The aim is to fully automate the lawn-cutting process. “We see the combination of Powershed and robotic mowers as a win all the way around,” said Solar Alliance Vice President Harvey Abouelata. “Powershed removes the barriers to robotic mowing. For instance, if you wanted a robotic mower to trim the median of a highway, how would you get power there? In the future, cars will whiz by discreetly operating robotic mowers at 70 MPH; unlike today, when staffed mowing work zones include inherent risks to drivers and workers. Powershed makes it possible to tackle your toughest safety concerns about labor with robotic mowers.”
In the Midwest, Joe Langton, President at Langton Group, CEO of Automated Outdoor Solutions, and Host of Automating Success Podcast is very matter-of-fact about Powershed filling an industry need, “Right now as larger ‘leave on site automation’ comes to market, larger amperage supply solar stations will be needed. AOS is quickly becoming known as the service model automation solution and great solar solutions are yet another thing we feel we will need to put into that service model platform. Solar Alliance units offer us the ability to do that with their ability to report back information about what the solar solution itself is doing. I have not seen anything else like this in the marketplace, and that’s why AOS believes Solar Alliance’s solution can help us continue to lead in the Robotics as a Service (RAAS) market with innovation in service model solutions.”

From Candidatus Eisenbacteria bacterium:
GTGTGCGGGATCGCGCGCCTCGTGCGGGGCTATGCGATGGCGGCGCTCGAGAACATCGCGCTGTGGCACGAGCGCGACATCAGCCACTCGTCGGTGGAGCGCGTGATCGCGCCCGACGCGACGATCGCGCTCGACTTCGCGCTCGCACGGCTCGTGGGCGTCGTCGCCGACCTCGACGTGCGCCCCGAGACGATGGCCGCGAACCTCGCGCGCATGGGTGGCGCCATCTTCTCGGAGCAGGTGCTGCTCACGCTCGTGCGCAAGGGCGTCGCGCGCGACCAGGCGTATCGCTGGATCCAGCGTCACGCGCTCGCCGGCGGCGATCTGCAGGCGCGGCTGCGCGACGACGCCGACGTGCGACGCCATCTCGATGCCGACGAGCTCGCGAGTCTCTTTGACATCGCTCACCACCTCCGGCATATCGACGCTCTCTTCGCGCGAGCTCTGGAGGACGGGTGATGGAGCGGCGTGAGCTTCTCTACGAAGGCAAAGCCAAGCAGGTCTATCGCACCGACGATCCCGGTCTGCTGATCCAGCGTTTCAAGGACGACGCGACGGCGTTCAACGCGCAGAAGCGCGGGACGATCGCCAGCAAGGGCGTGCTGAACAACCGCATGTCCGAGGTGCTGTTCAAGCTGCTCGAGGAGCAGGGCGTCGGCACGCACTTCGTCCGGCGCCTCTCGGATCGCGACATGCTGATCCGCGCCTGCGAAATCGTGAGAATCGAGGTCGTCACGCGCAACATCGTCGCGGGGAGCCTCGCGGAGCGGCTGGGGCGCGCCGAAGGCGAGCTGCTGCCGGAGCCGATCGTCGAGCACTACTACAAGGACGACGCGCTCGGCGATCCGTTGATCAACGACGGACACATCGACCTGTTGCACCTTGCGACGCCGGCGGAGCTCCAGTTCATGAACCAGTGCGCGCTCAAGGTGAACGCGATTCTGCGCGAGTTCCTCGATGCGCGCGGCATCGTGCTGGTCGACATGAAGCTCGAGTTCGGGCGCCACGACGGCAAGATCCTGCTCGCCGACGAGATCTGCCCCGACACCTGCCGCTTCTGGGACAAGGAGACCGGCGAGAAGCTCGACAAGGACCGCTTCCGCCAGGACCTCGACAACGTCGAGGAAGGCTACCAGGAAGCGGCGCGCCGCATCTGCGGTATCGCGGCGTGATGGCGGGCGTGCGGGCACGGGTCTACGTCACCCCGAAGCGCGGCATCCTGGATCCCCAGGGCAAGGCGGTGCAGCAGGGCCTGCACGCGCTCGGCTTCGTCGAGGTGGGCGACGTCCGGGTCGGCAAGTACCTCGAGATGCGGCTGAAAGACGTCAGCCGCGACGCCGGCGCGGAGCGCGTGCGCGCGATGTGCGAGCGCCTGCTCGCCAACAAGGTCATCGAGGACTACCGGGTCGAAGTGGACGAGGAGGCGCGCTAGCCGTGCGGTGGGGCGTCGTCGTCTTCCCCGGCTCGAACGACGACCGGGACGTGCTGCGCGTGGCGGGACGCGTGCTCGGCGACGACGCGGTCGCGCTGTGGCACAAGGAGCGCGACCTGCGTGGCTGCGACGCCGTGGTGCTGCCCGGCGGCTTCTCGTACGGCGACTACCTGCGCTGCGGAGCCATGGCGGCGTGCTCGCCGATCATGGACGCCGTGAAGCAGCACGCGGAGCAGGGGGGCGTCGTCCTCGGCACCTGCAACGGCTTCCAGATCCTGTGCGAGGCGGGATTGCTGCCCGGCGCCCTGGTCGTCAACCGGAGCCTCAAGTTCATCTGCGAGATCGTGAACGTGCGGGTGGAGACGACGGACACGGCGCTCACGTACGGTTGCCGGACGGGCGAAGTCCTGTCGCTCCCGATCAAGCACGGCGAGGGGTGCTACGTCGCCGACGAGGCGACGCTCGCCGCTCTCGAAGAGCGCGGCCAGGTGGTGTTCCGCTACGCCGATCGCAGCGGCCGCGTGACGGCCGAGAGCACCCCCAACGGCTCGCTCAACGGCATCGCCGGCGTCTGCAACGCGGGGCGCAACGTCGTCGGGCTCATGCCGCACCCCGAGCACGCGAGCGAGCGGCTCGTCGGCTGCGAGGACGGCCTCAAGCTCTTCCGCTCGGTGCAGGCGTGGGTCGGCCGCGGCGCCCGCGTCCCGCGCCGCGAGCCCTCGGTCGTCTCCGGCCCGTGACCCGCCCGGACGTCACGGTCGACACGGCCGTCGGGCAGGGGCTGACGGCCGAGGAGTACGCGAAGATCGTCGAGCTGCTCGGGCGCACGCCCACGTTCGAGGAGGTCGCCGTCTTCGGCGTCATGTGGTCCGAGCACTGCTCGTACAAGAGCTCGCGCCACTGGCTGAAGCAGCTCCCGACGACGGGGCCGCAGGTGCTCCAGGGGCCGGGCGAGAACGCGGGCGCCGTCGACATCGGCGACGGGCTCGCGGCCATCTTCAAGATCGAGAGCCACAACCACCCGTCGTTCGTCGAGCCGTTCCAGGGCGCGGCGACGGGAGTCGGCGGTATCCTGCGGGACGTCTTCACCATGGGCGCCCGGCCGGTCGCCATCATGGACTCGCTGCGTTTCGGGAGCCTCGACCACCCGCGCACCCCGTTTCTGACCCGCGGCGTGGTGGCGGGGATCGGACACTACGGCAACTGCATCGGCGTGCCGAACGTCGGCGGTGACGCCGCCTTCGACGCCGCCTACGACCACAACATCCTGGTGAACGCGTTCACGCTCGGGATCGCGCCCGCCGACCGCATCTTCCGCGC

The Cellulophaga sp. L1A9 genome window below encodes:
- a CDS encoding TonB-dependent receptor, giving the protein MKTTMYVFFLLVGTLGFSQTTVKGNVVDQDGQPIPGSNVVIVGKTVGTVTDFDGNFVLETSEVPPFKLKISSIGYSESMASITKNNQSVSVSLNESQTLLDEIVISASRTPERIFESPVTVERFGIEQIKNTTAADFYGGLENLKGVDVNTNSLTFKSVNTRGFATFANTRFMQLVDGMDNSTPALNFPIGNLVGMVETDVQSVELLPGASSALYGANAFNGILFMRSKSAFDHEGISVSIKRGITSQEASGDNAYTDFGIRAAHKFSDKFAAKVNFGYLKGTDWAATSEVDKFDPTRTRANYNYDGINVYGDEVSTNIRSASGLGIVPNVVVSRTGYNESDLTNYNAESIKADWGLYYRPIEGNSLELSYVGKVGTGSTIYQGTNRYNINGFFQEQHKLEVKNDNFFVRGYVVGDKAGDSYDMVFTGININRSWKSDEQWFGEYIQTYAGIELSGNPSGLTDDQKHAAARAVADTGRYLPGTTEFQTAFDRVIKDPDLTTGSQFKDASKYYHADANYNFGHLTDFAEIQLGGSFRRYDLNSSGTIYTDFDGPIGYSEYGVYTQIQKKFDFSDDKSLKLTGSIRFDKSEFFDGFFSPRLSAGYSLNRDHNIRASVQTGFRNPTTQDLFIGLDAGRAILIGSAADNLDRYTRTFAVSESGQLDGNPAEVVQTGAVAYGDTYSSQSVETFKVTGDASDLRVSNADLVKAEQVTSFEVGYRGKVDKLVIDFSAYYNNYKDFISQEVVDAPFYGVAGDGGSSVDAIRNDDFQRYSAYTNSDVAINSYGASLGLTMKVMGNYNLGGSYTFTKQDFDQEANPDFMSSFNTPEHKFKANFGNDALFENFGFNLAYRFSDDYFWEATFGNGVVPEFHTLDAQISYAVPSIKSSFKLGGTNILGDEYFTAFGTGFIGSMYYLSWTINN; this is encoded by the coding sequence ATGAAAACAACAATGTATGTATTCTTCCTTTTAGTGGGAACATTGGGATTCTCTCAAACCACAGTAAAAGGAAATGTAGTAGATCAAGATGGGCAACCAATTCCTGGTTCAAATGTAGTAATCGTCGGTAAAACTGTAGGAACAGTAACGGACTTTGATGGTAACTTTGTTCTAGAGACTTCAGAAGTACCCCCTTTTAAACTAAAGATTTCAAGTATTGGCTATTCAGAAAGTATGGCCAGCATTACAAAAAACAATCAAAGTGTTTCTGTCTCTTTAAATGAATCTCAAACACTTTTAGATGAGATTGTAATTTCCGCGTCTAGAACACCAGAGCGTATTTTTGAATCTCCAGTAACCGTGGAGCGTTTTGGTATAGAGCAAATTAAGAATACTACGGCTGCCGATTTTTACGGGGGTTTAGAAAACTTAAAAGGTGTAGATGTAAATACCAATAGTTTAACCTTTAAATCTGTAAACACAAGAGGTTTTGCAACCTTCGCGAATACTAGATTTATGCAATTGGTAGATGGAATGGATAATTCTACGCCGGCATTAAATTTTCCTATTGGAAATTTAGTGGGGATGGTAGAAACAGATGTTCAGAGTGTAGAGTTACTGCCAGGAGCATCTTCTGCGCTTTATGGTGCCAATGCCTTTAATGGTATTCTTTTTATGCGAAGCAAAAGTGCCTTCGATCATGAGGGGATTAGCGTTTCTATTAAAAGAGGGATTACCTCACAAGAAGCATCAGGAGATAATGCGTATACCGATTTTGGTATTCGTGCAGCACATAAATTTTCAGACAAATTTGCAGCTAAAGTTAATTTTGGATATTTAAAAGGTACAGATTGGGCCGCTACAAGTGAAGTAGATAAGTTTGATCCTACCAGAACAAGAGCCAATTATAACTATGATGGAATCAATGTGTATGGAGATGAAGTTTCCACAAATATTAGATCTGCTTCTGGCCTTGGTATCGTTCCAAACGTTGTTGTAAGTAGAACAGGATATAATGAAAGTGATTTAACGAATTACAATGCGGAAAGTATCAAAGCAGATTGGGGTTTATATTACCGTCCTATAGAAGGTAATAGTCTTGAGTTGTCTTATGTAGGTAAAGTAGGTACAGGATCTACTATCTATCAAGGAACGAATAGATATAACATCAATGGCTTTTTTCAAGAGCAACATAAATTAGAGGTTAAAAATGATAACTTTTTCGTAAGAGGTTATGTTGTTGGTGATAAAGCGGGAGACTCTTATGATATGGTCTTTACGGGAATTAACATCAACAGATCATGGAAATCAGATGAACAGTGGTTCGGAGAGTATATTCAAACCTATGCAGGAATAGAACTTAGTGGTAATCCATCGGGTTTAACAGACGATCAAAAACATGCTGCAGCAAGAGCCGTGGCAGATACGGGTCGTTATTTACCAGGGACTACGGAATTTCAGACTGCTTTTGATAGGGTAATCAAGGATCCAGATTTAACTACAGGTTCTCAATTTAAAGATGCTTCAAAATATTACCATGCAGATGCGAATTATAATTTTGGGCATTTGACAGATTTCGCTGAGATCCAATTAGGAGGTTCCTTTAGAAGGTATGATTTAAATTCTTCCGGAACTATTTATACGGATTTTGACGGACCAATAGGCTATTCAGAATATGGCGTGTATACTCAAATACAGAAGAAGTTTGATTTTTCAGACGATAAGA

When you consider today’s challenging labor market, gas prices and other inflationary forces, demand for less disruptive and noisy lawn care – along with concern for safety and reducing your carbon footprint – Powershed plus a robotic mower could be the solution to multiple problems. “Powershed is revolutionizing the robotic mower industry by allowing these units the freedom to operate anywhere the sun shines,” said Layne.
“The market size is staggering; it does not take much imagination to figure out that a cost-effective power solution can untether the constraints of robotic mowing to support business and stewardship at the same time,” said Abouelata. “When Matthew Layne first came to us with the need for Powershed on UT Campus, he recognized the need for a solution that transcends today’s work challenges and could preserve a greener way of life for years to come. As a result, we have Powershed and it works!”
*Ask us more about how Powershed can work for you. For assistance on usage and pricing, connect here.